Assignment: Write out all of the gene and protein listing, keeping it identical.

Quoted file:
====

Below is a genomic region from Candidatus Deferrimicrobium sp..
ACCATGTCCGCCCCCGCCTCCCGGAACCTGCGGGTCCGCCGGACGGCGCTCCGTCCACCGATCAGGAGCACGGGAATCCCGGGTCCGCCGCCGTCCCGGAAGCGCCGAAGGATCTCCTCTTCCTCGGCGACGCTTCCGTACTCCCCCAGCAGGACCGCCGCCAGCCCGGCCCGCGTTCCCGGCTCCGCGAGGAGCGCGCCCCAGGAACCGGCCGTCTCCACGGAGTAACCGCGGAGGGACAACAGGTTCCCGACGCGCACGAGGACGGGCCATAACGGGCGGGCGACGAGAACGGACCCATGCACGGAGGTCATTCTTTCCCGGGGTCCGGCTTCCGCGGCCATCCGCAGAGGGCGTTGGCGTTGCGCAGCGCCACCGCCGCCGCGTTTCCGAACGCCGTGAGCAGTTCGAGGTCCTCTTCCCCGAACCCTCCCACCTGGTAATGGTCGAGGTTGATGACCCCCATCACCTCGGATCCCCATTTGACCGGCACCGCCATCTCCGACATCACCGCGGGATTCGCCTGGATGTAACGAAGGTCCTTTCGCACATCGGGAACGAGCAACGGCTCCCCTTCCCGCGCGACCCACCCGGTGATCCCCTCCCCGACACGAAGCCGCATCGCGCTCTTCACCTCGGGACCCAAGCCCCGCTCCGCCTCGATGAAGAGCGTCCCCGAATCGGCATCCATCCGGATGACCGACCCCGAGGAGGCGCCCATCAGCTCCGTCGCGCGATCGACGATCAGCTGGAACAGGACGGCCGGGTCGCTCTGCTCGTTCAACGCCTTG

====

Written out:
Below is a genomic region from Candidatus Deferrimicrobium sp..
ACCATGTCCGCCCCCGCCTCCCGGAACCTGCGGGTCCGCCGGACGGCGCTCCGTCCACCGATCAGGAGCACGGGAATCCCGGGTCCGCCGCCGTCCCGGAAGCGCCGAAGGATCTCCTCTTCCTCGGCGACGCTTCCGTACTCCCCCAGCAGGACCGCCGCCAGCCCGGCCCGCGTTCCCGGCTCCGCGAGGAGCGCGCCCCAGGAACCGGCCGTCTCCACGGAGTAACCGCGGAGGGACAACAGGTTCCCGACGCGCACGAGGACGGGCCATAACGGGCGGGCGACGAGAACGGACCCATGCACGGAGGTCATTCTTTCCCGGGGTCCGGCTTCCGCGGCCATCCGCAGAGGGCGTTGGCGTTGCGCAGCGCCACCGCCGCCGCGTTTCCGAACGCCGTGAGCAGTTCGAGGTCCTCTTCCCCGAACCCTCCCACCTGGTAATGGTCGAGGTTGATGACCCCCATCACCTCGGATCCCCATTTGACCGGCACCGCCATCTCCGACATCACCGCGGGATTCGCCTGGATGTAACGAAGGTCCTTTCGCACATCGGGAACGAGCAACGGCTCCCCTTCCCGCGCGACCCACCCGGTGATCCCCTCCCCGACACGAAGCCGCATCGCGCTCTTCACCTCGGGACCCAAGCCCCGCTCCGCCTCGATGAAGAGCGTCCCCGAATCGGCATCCATCCGGATGACCGACCCCGAGGAGGCGCCCATCAGCTCCGTCGCGCGATCGACGATCAGCTGGAACAGGACGGCCGGGTCGCTCTGCTCGTTCAACGCCTTG